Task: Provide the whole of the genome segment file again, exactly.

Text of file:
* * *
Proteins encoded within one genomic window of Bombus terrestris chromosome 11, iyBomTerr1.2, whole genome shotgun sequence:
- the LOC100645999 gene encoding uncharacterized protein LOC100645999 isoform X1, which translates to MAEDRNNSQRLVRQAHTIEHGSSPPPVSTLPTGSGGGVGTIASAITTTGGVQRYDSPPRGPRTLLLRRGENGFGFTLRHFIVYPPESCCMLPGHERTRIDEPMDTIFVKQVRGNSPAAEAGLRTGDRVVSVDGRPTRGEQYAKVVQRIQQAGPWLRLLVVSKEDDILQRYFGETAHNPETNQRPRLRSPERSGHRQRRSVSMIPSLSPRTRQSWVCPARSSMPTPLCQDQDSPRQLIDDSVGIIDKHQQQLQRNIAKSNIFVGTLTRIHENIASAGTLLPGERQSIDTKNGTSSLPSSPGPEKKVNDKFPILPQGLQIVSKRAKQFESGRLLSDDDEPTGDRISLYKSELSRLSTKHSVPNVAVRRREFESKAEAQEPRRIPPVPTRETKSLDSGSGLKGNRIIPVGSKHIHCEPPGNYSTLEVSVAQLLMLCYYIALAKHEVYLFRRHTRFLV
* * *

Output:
Proteins encoded within one genomic window of Bombus terrestris chromosome 11, iyBomTerr1.2, whole genome shotgun sequence:
- the LOC100645999 gene encoding uncharacterized protein LOC100645999 isoform X1, which translates to MAEDRNNSQRLVRQAHTIEHGSSPPPVSTLPTGSGGGVGTIASAITTTGGVQRYDSPPRGPRTLLLRRGENGFGFTLRHFIVYPPESCCMLPGHERTRIDEPMDTIFVKQVRGNSPAAEAGLRTGDRVVSVDGRPTRGEQYAKVVQRIQQAGPWLRLLVVSKEDDILQRYFGETAHNPETNQRPRLRSPERSGHRQRRSVSMIPSLSPRTRQSWVCPARSSMPTPLCQDQDSPRQLIDDSVGIIDKHQQQLQRNIAKSNIFVGTLTRIHENIASAGTLLPGERQSIDTKNGTSSLPSSPGPEKKVNDKFPILPQGLQIVSKRAKQFESGRLLSDDDEPTGDRISLYKSELSRLSTKHSVPNVAVRRREFESKAEAQEPRRIPPVPTRETKSLDSGSGLKGNRIIPVGSKHIHCEPPGNYSTLEVSVAQLLMLCYYIALAKHEVYLFRRHTRFLV